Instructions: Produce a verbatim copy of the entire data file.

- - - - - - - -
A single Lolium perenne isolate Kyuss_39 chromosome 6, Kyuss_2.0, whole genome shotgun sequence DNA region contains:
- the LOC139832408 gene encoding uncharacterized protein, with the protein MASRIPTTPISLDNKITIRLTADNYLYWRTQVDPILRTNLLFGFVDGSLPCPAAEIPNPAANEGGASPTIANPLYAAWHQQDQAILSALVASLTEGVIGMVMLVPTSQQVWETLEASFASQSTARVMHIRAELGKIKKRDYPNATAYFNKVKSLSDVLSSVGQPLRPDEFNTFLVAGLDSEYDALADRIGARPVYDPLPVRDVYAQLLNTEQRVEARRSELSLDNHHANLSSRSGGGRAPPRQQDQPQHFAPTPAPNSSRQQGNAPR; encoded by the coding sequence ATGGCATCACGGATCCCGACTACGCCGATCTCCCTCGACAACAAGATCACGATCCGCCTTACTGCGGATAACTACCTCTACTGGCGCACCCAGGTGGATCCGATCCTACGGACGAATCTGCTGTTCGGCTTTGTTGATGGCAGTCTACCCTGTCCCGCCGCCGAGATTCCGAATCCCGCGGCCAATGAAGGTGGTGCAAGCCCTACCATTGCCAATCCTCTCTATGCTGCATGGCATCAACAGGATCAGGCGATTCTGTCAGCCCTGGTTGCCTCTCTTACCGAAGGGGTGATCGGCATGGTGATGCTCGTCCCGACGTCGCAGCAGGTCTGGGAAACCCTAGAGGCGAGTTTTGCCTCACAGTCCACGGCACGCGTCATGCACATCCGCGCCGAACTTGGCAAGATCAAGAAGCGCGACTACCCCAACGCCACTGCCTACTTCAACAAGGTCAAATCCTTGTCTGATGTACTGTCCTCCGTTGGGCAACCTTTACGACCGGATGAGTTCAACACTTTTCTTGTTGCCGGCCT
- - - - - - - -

A single Lolium perenne isolate Kyuss_39 chromosome 6, Kyuss_2.0, whole genome shotgun sequence DNA region contains:
- the LOC139832408 gene encoding uncharacterized protein, with the protein MASRIPTTPISLDNKITIRLTADNYLYWRTQVDPILRTNLLFGFVDGSLPCPAAEIPNPAANEGGASPTIANPLYAAWHQQDQAILSALVASLTEGVIGMVMLVPTSQQVWETLEASFASQSTARVMHIRAELGKIKKRDYPNATAYFNKVKSLSDVLSSVGQPLRPDEFNTFLVAGLDSEYDALADRIGARPVYDPLPVRDVYAQLLNTEQRVEARRSELSLDNHHANLSSRSGGGRAPPRQQDQPQHFAPTPAPNSSRQQGNAPR; encoded by the coding sequence ATGGCATCACGGATCCCGACTACGCCGATCTCCCTCGACAACAAGATCACGATCCGCCTTACTGCGGATAACTACCTCTACTGGCGCACCCAGGTGGATCCGATCCTACGGACGAATCTGCTGTTCGGCTTTGTTGATGGCAGTCTACCCTGTCCCGCCGCCGAGATTCCGAATCCCGCGGCCAATGAAGGTGGTGCAAGCCCTACCATTGCCAATCCTCTCTATGCTGCATGGCATCAACAGGATCAGGCGATTCTGTCAGCCCTGGTTGCCTCTCTTACCGAAGGGGTGATCGGCATGGTGATGCTCGTCCCGACGTCGCAGCAGGTCTGGGAAACCCTAGAGGCGAGTTTTGCCTCACAGTCCACGGCACGCGTCATGCACATCCGCGCCGAACTTGGCAAGATCAAGAAGCGCGACTACCCCAACGCCACTGCCTACTTCAACAAGGTCAAATCCTTGTCTGATGTACTGTCCTCCGTTGGGCAACCTTTACGACCGGATGAGTTCAACACTTTTCTTGTTGCCGGCCT